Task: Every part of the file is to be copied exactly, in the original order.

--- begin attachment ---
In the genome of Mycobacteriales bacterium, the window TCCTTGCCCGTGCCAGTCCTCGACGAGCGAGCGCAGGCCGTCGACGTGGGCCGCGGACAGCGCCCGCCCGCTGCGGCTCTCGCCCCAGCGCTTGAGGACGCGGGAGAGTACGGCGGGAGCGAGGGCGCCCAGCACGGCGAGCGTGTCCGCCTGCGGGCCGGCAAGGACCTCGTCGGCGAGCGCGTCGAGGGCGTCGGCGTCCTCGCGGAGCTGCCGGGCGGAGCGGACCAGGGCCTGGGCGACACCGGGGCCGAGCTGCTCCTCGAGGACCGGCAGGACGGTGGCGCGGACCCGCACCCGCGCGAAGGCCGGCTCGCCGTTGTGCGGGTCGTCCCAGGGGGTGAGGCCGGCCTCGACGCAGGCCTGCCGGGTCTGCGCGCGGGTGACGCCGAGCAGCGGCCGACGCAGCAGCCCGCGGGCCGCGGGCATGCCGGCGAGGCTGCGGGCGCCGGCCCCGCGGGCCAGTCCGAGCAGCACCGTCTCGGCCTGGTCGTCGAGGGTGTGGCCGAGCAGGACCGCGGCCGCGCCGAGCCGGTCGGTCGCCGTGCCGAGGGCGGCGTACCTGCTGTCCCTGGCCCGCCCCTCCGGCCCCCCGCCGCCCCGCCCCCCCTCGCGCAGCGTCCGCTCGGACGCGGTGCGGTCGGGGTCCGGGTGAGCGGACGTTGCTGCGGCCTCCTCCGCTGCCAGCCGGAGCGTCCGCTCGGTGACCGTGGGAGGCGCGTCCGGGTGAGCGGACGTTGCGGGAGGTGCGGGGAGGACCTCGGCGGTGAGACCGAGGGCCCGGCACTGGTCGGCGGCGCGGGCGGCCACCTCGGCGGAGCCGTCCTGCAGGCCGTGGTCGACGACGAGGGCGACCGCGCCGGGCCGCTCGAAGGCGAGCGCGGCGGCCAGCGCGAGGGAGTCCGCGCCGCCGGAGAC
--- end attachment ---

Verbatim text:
In the genome of Mycobacteriales bacterium, the window TCCTTGCCCGTGCCAGTCCTCGACGAGCGAGCGCAGGCCGTCGACGTGGGCCGCGGACAGCGCCCGCCCGCTGCGGCTCTCGCCCCAGCGCTTGAGGACGCGGGAGAGTACGGCGGGAGCGAGGGCGCCCAGCACGGCGAGCGTGTCCGCCTGCGGGCCGGCAAGGACCTCGTCGGCGAGCGCGTCGAGGGCGTCGGCGTCCTCGCGGAGCTGCCGGGCGGAGCGGACCAGGGCCTGGGCGACACCGGGGCCGAGCTGCTCCTCGAGGACCGGCAGGACGGTGGCGCGGACCCGCACCCGCGCGAAGGCCGGCTCGCCGTTGTGCGGGTCGTCCCAGGGGGTGAGGCCGGCCTCGACGCAGGCCTGCCGGGTCTGCGCGCGGGTGACGCCGAGCAGCGGCCGACGCAGCAGCCCGCGGGCCGCGGGCATGCCGGCGAGGCTGCGGGCGCCGGCCCCGCGGGCCAGTCCGAGCAGCACCGTCTCGGCCTGGTCGTCGAGGGTGTGGCCGAGCAGGACCGCGGCCGCGCCGAGCCGGTCGGTCGCCGTGCCGAGGGCGGCGTACCTGCTGTCCCTGGCCCGCCCCTCCGGCCCCCCGCCGCCCCGCCCCCCCTCGCGCAGCGTCCGCTCGGACGCGGTGCGGTCGGGGTCCGGGTGAGCGGACGTTGCTGCGGCCTCCTCCGCTGCCAGCCGGAGCGTCCGCTCGGTGACCGTGGGAGGCGCGTCCGGGTGAGCGGACGTTGCGGGAGGTGCGGGGAGGACCTCGGCGGTGAGACCGAGGGCCCGGCACTGGTCGGCGGCGCGGGCGGCCACCTCGGCGGAGCCGTCCTGCAGGCCGTGGTCGACGACGAGGGCGACCGCGCCGGGCCGCTCGAAGGCGAGCGCGGCGGCCAGCGCGAGGGAGTCCGCGCCGCCGGAGAC